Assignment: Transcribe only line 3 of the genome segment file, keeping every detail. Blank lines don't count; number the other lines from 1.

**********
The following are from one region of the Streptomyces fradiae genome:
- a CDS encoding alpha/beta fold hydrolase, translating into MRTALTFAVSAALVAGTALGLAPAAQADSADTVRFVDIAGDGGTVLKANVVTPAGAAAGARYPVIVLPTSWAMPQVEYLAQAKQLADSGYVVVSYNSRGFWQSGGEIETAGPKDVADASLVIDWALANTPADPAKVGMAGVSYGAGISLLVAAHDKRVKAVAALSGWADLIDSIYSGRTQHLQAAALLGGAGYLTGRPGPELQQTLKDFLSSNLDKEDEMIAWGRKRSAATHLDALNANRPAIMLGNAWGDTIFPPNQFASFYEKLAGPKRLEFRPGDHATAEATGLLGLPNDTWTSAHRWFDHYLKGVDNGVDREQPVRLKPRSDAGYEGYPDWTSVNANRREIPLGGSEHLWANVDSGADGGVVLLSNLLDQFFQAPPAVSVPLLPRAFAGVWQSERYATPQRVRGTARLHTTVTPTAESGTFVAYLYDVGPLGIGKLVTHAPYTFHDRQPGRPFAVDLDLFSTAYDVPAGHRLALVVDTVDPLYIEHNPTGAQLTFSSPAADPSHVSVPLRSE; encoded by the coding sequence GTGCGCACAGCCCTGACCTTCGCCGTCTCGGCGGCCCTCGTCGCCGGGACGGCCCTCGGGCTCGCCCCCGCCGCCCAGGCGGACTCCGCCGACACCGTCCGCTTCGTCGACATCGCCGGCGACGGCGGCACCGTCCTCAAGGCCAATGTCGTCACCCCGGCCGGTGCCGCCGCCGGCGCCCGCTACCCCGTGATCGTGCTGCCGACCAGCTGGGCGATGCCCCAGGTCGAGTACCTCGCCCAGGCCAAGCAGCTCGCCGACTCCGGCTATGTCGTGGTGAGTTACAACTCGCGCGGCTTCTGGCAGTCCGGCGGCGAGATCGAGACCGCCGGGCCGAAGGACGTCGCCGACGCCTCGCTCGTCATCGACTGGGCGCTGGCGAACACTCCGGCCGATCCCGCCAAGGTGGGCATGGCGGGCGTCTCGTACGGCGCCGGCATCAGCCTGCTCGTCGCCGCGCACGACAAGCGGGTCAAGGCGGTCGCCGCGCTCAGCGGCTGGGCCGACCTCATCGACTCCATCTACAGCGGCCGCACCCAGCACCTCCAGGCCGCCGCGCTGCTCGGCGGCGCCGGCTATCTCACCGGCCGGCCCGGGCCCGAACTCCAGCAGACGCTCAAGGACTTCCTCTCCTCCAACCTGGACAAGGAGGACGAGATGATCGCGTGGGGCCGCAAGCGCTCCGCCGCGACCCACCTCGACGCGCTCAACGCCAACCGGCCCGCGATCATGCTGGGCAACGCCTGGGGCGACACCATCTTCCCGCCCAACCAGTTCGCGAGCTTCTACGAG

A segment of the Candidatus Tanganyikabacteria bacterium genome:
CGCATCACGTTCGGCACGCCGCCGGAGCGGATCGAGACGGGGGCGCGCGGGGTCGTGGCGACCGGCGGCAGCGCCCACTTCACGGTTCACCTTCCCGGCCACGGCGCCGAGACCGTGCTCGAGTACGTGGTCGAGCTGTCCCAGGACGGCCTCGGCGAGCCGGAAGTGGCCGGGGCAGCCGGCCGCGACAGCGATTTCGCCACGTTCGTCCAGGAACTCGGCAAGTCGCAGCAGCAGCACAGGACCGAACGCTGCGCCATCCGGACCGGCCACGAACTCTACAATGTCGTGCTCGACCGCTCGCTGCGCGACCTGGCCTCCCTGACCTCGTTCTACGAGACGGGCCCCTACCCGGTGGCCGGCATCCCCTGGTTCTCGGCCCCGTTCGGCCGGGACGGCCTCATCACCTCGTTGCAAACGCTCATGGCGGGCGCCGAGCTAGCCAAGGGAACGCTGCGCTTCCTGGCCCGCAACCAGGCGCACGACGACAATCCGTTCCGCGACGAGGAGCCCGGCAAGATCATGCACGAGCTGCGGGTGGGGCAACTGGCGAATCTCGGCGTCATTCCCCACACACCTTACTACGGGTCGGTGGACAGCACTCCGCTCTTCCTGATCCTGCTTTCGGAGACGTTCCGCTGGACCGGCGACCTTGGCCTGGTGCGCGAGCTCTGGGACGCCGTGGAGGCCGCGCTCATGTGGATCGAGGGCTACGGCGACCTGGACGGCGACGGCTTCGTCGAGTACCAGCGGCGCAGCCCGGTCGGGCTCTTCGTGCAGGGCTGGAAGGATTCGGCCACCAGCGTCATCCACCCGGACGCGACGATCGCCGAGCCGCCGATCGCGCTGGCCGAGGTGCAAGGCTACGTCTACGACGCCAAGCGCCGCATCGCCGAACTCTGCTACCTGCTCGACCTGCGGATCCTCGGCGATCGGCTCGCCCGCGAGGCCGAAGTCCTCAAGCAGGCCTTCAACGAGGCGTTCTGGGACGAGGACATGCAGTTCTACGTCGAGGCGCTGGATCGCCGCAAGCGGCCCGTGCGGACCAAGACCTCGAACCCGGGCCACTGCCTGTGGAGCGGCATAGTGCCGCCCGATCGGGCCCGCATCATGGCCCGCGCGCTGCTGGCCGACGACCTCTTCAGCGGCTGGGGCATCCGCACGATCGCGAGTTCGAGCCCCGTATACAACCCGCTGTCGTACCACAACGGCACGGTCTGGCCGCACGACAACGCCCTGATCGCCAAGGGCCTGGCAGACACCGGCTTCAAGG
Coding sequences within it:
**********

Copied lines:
A segment of the Candidatus Tanganyikabacteria bacterium genome: